It was, as the BBC put it recently, the French Wide Web or more accurately, the Francenet that came before the Internet.
The BBC piece was very good in conveying how the project was both an extraordinary technical achievement - something France excelled at until quite recently- and a disastrous commercial endeavor.
They introduced an outstanding product which relied on the most advanced digital infrastructure of that era (this is from memory, but almost 80 percent of French phone lines were digital in 1979 and their closest rival, I think the US, had less than 20 percent).
And their finishing touch was to put it in a regulatory straight-jacket to prevent any innovation and entrepreneurial push.
But in its heyday, "Minitel connections were stable at 100 million a month plus 150 million online directory inquiries." More interestingly, "in 1986 French university students coordinated a national strike using Minitel, demonstrating an early use of digital communication devices for participatory technopolitical ends."
And today was the last day of Minitel.
I highly recommend the BBC piece if history of technology interests you. It is definitely not geeky and quite funny.
Besides all that, I found this line from Jacques Chirac ironic:
"Today a baker in Aubervilliers knows perfectly how to check his bank account on the Minitel. Can the same be said of the baker in New York?"You know why the line is ironic?
Today, if you have an account in a French bank your daily statement is two to three days behind schedule. ATM machines are known here as "Distributeur de Billets" which means the only transaction they allow is to withdraw money. You can't ask for your balance and the balance it shows at the end of a withdrawal is a couple of days old. No transfers between accounts, no deposits, no bill payments, nothing.
The other thing I found ironic in the fascinating saga of the Minitel was the irrepressible porn effect. Despite all the regulatory measures France Telecom took to remove from the system anyone who was not a press baron, something funny happened:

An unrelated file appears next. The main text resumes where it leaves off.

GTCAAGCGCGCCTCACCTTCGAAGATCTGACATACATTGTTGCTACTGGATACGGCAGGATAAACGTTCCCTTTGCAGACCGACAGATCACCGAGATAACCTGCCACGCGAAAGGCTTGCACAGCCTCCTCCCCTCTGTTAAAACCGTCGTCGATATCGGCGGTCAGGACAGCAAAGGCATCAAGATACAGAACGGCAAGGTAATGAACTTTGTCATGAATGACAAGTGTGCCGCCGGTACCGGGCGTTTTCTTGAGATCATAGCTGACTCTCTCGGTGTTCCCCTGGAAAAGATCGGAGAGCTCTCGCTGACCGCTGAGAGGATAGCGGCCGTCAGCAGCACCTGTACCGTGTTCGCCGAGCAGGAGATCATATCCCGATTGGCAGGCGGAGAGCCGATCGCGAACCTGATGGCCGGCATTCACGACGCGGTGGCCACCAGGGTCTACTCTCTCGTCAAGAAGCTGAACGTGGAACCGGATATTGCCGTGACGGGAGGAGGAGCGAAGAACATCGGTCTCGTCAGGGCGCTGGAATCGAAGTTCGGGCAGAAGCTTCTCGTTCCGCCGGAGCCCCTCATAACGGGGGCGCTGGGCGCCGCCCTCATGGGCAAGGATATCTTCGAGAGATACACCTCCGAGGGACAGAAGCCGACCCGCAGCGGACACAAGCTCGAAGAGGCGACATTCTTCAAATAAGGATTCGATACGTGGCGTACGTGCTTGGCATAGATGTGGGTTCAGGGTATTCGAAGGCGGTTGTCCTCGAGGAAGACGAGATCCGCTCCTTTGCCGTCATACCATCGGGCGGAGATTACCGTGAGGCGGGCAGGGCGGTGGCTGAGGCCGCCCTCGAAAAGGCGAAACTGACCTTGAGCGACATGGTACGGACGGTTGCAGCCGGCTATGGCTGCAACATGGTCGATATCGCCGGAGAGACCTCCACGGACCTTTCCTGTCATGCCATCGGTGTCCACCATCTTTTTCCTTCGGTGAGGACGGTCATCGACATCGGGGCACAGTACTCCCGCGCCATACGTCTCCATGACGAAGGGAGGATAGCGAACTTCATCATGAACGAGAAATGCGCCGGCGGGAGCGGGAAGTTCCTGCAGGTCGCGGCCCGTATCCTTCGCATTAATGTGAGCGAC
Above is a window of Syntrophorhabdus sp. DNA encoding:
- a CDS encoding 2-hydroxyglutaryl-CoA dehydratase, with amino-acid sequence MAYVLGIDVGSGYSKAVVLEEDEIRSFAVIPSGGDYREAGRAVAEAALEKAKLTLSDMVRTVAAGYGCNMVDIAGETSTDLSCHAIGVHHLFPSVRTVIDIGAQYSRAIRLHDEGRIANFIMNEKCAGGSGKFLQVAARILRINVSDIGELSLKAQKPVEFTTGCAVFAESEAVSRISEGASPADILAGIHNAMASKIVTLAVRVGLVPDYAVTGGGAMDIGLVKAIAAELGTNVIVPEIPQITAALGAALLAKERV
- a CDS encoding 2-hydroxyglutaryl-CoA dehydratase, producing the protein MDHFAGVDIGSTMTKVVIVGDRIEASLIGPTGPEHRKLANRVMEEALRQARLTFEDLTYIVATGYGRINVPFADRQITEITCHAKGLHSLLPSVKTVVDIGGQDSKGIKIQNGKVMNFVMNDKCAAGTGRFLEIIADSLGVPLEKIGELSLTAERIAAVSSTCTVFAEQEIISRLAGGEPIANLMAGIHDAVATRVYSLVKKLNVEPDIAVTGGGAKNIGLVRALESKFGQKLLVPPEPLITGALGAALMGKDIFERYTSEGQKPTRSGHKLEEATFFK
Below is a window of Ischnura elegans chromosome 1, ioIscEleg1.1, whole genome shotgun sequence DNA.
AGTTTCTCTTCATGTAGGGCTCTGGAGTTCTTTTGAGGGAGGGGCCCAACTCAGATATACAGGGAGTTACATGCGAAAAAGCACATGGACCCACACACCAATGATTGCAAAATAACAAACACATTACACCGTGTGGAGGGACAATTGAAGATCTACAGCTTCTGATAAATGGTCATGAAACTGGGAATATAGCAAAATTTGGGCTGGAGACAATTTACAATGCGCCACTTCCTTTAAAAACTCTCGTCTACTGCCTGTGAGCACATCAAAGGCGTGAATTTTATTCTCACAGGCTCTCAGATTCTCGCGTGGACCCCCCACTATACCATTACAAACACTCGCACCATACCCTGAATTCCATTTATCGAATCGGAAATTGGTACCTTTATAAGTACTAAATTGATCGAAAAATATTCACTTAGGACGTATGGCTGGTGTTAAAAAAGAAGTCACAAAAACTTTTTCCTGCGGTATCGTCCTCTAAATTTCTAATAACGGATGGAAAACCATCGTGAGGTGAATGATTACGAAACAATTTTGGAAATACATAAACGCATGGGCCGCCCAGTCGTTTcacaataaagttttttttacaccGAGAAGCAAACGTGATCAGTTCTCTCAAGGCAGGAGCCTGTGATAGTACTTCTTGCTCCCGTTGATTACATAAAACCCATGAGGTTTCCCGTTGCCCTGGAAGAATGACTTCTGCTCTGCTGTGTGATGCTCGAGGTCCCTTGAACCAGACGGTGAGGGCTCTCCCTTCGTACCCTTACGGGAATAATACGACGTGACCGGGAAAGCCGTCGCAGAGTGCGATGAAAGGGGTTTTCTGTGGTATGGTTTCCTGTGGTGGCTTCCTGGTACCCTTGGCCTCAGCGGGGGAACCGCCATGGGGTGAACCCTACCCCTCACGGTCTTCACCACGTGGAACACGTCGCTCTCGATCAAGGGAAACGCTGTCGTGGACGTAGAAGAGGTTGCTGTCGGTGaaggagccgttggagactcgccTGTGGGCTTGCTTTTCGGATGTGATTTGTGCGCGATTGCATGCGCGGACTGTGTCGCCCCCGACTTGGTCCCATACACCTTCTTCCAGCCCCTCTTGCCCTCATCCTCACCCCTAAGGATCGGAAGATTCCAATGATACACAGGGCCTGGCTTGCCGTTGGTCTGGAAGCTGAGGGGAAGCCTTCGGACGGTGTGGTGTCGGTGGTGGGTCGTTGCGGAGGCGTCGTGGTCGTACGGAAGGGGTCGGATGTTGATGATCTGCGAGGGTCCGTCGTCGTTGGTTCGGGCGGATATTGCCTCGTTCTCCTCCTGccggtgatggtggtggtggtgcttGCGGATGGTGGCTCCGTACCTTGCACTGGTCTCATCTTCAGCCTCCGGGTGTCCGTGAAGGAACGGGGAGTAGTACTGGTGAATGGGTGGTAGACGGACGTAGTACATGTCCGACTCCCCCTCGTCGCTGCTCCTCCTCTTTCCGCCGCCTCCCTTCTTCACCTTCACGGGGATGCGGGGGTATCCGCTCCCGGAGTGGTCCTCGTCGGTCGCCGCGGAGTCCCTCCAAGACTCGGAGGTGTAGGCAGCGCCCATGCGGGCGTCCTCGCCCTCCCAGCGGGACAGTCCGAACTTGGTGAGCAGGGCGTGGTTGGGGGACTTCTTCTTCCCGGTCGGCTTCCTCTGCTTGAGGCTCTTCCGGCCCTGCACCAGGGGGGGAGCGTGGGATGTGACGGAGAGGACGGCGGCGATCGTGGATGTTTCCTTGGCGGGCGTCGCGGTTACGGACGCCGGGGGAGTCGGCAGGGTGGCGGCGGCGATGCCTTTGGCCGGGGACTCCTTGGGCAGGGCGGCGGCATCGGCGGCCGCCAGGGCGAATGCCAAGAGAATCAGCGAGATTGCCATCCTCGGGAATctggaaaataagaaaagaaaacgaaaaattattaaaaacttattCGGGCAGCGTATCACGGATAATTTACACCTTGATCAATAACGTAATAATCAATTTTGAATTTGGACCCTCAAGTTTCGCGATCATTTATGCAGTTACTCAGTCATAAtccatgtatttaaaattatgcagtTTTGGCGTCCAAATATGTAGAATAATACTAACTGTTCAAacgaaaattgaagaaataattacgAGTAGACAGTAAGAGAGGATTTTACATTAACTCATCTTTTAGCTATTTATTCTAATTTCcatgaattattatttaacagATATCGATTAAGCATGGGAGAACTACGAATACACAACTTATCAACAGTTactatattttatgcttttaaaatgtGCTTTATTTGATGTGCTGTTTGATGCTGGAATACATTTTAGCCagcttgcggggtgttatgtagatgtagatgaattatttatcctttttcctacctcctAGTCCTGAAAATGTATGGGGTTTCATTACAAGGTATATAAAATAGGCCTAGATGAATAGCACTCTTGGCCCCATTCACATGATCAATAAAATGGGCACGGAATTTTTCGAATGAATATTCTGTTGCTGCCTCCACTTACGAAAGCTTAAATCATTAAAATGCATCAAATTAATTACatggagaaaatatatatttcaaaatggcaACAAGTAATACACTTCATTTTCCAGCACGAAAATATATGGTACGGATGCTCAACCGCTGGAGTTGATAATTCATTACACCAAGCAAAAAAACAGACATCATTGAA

The most lucrative service turned out to be something no-one had envisaged - the so-called Minitel Rose.
With names like 3615-Cum (actually it's from the Latin for "with"), these were sexy chat-lines in which men paid to type out their fantasies to anonymous "dates", most of them sitting in the 1980s equivalent of call-centres.
|If you want to see what the actual experience was click here|
The reason why I found this ironic is the fact that most of the innovations in the commercialization of the Internet came from the porn industry.
People no longer remember that in the early days, the Internet was all text, just like the Minitel. The first method to send graphics files across the Internet was to use a UNIX program called uuencode that converted binary files (including graphics) into text. At the other end, you used another program called uudecode to see the content of the file.
Can you guess what was one of the first uses of this technology?
A David Letterman Top Ten List once ended with the line "Women have boobs, men are boobs" and that summarizes the whole idea behind this.
Porn industry also pioneered streaming video, online payment systems and a whole host of advances we take for granted today. And they would have been impossible if someone did not pay for their implementation. When I feel like an agent provocateur I tell people that without the porn industry there would have been no World Wide Web (or Internet as we know it).
People find it hard to accept because it does not jive with our image of ourselves as reasonable, nice and civilized people. But in reality, the role porn played in all this is a pretty good indicator that our lizard brain controls a lot more than we want to concede.
I have always been aware of this internal conflict in North America as the discrepancy between rhetoric and practice regularly dwarfs the Grand Canyon. But I thought France was different, as almost no one has a prudish discourse here.
This little history of Minitel showed me that the lizard brain is alive and doing well everywhere.
I just felt grateful that, at least, the French did not espouse a prudish rhetoric.
And "cum" remained a Latin preposition.